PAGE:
Two retired Army officers have written an open letter to Gen. Mark Milley, chairman of the Joint Chiefs of Staff, basically urging him to mount a military coup if President Donald Trump loses the upcoming election but tries to remain in power on Jan. 20.
“If Donald Trump refuses to leave office at the expiration of his constitutional term,” they write for Defense One, a widely read national security site, “the United States military must remove him by force, and you must give that order.”
The authors, John Nagl and Paul Yingling, both served as lieutenant colonels during the Iraq war and gained a certain fame, or infamy, as outspoken critics of the Army’s more hidebound traditions, notably its failure to promote the most creative officers—a tendency that their essays on the subject helped change. Like many defense reporters, I have known them both for a long time; Nagl was a major character in, and a source for, one of my books, The Insurgents: David Petraeus and the Plot to Change the American Way of War.
However, their letter to Milley puts forth a terrible idea—and, more than that, an unnecessary one. It reflects a dangerous romanticization of the Great General on Horseback as democracy’s savior—and a surprising misunderstanding of the proper relationship between civilian and military authority (surprising because both Nagl and Yingling are scholars of the subject).
The fear that Trump will refuse to leave office, even if he loses the election, has been circulating for over a year now. I addressed the fear in a June 1 Slate column, arguing that Trump may want to lock himself in the Oval Office, but “he wouldn’t get away with it.” At 12 p.m. on Jan. 20, 2021, wherever Trump may choose to plant himself, all but a small retinue of security guards will abandon him, the nuclear launch codes will change, his Cabinet secretaries and ambassadors will lose all authority, and the entire U.S. military establishment will pivot away from ex-President Donald Trump to salute President Joe Biden. “The principle of civilian control is hammered into American officers from the time they’re cadets,” I wrote, “and the 20th Amendment of the Constitution states, ‘The terms of the President and Vice President end at noon on the 20th day of January’—no ifs, ands, or buts.”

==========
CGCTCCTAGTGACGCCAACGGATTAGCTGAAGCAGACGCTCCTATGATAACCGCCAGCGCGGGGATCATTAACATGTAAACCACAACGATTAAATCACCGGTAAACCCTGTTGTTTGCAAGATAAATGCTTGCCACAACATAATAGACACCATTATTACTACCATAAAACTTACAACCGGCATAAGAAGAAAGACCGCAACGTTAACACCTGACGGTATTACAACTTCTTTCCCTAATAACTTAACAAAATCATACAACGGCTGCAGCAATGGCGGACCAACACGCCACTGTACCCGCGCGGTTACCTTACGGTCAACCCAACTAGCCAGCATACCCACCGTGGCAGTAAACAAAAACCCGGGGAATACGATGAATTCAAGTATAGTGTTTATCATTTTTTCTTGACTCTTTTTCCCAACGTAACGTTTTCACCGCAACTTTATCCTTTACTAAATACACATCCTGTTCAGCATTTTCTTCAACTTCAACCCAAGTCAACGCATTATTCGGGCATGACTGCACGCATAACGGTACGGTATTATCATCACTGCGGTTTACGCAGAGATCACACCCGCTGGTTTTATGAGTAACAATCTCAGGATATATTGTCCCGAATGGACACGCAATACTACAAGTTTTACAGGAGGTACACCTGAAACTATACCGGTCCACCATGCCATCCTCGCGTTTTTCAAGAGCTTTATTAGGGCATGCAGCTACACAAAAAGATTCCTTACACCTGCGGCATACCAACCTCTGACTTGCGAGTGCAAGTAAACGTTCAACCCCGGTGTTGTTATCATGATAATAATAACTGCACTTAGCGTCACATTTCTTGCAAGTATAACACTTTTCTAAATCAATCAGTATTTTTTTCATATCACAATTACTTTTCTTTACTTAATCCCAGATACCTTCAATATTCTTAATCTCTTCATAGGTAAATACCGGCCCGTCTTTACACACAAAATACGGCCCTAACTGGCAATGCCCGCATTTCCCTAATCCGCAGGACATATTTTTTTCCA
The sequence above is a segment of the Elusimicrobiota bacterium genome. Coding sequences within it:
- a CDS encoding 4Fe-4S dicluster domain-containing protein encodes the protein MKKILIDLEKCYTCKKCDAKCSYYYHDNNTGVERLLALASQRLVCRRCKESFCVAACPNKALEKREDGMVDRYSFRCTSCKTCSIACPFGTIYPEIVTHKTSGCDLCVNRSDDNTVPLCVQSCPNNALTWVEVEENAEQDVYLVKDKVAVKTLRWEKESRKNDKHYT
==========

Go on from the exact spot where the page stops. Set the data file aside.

The Secret Service will escort Mr. Trump out of the office. If a mob of Trump’s favorite sheriffs and militias block the doors and circle the White House—if, in short, a few tanks need to roll down Pennsylvania Avenue to restore order, then it will be Biden, the duly elected and sworn-in commander in chief, who gives the order.
That is what Nagl and Yingling get wrong. “As the senior military officer of the United States,” they write, Milley would face “two options”—to “give unambiguous orders directing U.S. military forces to support the Constitutional transfer of power” or to “remain silent” and thus “be complicit in a coup d’etat.”
First, even if this were the military’s role, it would not be Milley’s. Under the Department of Defense Reorganization Act of 1986, the chairman of the Joint Chiefs of Staff serves as the principal military adviser to the president. He (or perhaps, someday, she) has no power to command, or issue orders, to any members of the armed forces. That is the duty solely of the chiefs of staff of the military services (Army, Navy, Air Force, Marines) and their combatant commanders. In other words, Nagl and Yingling sent their letter to the wrong address.
Second, this is not the military’s role. No military officer is empowered or obligated to do what Nagl and Yingling are telling Milley to do. In any military operation, the duty of all servicemen and women in an armed conflict or crisis is to obey lawful orders. If Trump ordered them to defend his extended tenure in office, that would be an unlawful order. If Biden ordered them to clear the White House grounds and escort Trump and his co-conspirators out of the building (in the extremely unlikely event that the Secret Service, U.S. Marshals, and other police forces were unable to do so), then that would be a lawful order.
The point is it is not Milley but rather Biden, the top civilian authority, who would issue such an order. If Nagl and Yingling are right in characterizing Trump’s refusal to step down as “America’s greatest Constitutional crisis since the Civil War,” the crisis would be exacerbated—the nature and strength of American democracy would be called into question—if it could be settled only by military intervention.
Make no mistake: Trump will try to steal this election if he can, through suppressing the vote, confiscating mail-in ballots, and praying for Vladimir Putin to interfere again (this time a bit more forcefully, pozhaluysta). But this is not the scenario that Nagl and Yingling (and other worriers) lay out. They envision Trump refusing to leave office after the electors cast their ballots and Biden is sworn into office. This would be unprecedented, of course. But the system is set up to deal with this scenario, without a four-star general taking control. And if the system proves incapable, if Milley has to take Nagl and Yingling’s letter to heart, then the country is headed for a crash, one way or the other.
For more of Slate’s news coverage, subscribe to What Next on Apple Podcasts or listen below.